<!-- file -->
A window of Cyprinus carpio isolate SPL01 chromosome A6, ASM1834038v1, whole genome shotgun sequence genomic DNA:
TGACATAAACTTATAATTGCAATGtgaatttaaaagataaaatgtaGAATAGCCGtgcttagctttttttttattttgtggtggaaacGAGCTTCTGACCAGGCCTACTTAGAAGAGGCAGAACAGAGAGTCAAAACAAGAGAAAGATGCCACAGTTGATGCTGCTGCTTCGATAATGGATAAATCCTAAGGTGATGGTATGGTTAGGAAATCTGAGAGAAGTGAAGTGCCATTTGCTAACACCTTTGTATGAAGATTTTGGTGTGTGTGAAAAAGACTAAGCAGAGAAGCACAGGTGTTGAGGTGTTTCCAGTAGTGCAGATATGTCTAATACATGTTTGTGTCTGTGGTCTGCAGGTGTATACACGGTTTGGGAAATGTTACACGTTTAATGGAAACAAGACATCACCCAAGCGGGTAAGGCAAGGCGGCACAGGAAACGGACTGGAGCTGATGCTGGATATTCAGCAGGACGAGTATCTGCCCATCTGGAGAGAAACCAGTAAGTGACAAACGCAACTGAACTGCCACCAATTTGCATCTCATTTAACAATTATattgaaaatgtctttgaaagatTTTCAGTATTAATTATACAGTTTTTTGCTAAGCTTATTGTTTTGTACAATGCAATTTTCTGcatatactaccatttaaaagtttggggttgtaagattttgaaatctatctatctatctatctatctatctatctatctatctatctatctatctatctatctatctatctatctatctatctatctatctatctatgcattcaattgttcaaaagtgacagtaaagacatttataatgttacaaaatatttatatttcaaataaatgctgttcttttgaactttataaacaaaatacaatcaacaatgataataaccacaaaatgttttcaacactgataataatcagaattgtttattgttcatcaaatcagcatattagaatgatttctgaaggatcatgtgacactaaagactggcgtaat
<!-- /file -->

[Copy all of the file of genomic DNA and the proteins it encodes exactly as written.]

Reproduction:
A window of Cyprinus carpio isolate SPL01 chromosome A6, ASM1834038v1, whole genome shotgun sequence genomic DNA:
TGACATAAACTTATAATTGCAATGtgaatttaaaagataaaatgtaGAATAGCCGtgcttagctttttttttattttgtggtggaaacGAGCTTCTGACCAGGCCTACTTAGAAGAGGCAGAACAGAGAGTCAAAACAAGAGAAAGATGCCACAGTTGATGCTGCTGCTTCGATAATGGATAAATCCTAAGGTGATGGTATGGTTAGGAAATCTGAGAGAAGTGAAGTGCCATTTGCTAACACCTTTGTATGAAGATTTTGGTGTGTGTGAAAAAGACTAAGCAGAGAAGCACAGGTGTTGAGGTGTTTCCAGTAGTGCAGATATGTCTAATACATGTTTGTGTCTGTGGTCTGCAGGTGTATACACGGTTTGGGAAATGTTACACGTTTAATGGAAACAAGACATCACCCAAGCGGGTAAGGCAAGGCGGCACAGGAAACGGACTGGAGCTGATGCTGGATATTCAGCAGGACGAGTATCTGCCCATCTGGAGAGAAACCAGTAAGTGACAAACGCAACTGAACTGCCACCAATTTGCATCTCATTTAACAATTATattgaaaatgtctttgaaagatTTTCAGTATTAATTATACAGTTTTTTGCTAAGCTTATTGTTTTGTACAATGCAATTTTCTGcatatactaccatttaaaagtttggggttgtaagattttgaaatctatctatctatctatctatctatctatctatctatctatctatctatctatctatctatctatctatctatctatctatctatctatctatgcattcaattgttcaaaagtgacagtaaagacatttataatgttacaaaatatttatatttcaaataaatgctgttcttttgaactttataaacaaaatacaatcaacaatgataataaccacaaaatgttttcaacactgataataatcagaattgtttattgttcatcaaatcagcatattagaatgatttctgaaggatcatgtgacactaaagactggcgtaat